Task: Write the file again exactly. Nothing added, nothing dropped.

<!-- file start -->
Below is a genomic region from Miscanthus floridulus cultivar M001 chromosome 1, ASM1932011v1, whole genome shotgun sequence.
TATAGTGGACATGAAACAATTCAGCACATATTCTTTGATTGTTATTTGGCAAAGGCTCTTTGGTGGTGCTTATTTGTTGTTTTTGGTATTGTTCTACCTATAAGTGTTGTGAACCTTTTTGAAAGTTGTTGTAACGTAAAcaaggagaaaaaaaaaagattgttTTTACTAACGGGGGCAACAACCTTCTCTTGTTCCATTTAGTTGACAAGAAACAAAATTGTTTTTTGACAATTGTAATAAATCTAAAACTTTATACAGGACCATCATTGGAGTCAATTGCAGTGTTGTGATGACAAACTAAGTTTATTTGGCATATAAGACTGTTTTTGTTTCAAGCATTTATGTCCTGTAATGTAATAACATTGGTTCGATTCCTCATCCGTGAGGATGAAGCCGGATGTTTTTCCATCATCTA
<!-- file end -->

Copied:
Below is a genomic region from Miscanthus floridulus cultivar M001 chromosome 1, ASM1932011v1, whole genome shotgun sequence.
TATAGTGGACATGAAACAATTCAGCACATATTCTTTGATTGTTATTTGGCAAAGGCTCTTTGGTGGTGCTTATTTGTTGTTTTTGGTATTGTTCTACCTATAAGTGTTGTGAACCTTTTTGAAAGTTGTTGTAACGTAAAcaaggagaaaaaaaaaagattgttTTTACTAACGGGGGCAACAACCTTCTCTTGTTCCATTTAGTTGACAAGAAACAAAATTGTTTTTTGACAATTGTAATAAATCTAAAACTTTATACAGGACCATCATTGGAGTCAATTGCAGTGTTGTGATGACAAACTAAGTTTATTTGGCATATAAGACTGTTTTTGTTTCAAGCATTTATGTCCTGTAATGTAATAACATTGGTTCGATTCCTCATCCGTGAGGATGAAGCCGGATGTTTTTCCATCATCTA